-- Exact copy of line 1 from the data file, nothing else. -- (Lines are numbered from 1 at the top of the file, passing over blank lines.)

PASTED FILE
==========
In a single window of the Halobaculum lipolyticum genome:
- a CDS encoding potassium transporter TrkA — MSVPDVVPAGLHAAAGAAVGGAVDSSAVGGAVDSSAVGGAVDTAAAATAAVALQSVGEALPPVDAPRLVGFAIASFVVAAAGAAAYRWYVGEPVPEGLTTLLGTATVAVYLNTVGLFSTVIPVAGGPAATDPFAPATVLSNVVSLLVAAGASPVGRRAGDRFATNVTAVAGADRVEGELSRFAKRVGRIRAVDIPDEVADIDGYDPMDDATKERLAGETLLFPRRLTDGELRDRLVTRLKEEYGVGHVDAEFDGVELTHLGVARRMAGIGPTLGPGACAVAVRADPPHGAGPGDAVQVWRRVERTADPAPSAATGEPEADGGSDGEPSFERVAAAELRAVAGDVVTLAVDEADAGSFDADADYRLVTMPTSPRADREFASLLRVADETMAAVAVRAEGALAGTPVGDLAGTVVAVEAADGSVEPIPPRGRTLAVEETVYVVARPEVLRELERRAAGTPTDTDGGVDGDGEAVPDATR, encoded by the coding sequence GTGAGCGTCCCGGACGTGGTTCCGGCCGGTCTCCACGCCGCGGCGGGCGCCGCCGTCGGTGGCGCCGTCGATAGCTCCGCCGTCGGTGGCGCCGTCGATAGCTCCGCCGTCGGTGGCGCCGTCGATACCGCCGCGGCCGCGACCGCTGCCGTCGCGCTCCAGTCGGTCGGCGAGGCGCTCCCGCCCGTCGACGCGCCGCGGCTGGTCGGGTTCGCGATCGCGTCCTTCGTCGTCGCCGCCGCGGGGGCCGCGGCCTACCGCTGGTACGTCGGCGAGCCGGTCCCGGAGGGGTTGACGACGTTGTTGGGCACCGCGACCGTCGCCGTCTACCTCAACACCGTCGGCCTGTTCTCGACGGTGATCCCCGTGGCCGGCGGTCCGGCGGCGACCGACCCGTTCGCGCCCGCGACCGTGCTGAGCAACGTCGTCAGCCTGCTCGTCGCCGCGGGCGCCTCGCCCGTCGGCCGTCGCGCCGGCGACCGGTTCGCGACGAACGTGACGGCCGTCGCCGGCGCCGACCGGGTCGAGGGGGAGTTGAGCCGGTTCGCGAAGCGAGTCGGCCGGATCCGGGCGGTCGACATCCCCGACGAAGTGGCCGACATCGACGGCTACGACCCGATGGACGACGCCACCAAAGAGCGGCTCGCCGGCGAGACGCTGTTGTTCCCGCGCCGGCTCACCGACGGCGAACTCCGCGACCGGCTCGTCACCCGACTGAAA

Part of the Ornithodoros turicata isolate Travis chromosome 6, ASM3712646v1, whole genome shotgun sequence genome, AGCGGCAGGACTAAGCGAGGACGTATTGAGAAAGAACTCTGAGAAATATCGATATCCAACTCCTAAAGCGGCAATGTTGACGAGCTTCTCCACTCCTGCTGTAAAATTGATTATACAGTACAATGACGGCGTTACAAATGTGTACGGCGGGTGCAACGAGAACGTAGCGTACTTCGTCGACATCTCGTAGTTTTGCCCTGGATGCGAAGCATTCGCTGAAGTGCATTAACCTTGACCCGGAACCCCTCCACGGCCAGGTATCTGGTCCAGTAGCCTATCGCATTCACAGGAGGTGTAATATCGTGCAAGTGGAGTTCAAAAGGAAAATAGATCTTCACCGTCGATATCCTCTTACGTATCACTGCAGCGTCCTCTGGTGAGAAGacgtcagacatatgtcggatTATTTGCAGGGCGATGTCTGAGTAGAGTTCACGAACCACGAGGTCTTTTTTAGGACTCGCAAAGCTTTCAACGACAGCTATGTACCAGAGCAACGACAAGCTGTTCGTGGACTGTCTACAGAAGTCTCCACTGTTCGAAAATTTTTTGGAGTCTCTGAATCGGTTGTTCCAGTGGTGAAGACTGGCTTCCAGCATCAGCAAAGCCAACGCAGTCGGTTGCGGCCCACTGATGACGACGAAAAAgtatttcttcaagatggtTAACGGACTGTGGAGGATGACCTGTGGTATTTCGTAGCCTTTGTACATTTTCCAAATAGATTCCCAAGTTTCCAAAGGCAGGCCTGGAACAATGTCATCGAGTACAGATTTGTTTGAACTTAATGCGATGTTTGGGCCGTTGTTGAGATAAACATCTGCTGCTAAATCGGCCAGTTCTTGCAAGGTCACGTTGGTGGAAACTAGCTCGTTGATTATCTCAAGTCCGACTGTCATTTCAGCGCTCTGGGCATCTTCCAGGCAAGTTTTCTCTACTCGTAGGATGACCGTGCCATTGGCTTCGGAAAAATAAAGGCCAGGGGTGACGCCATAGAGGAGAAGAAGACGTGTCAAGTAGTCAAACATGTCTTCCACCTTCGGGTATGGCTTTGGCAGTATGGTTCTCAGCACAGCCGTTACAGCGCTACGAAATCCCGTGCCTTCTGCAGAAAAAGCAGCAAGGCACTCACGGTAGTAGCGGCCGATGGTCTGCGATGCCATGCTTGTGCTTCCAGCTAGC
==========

In a single window of the Halobaculum lipolyticum genome: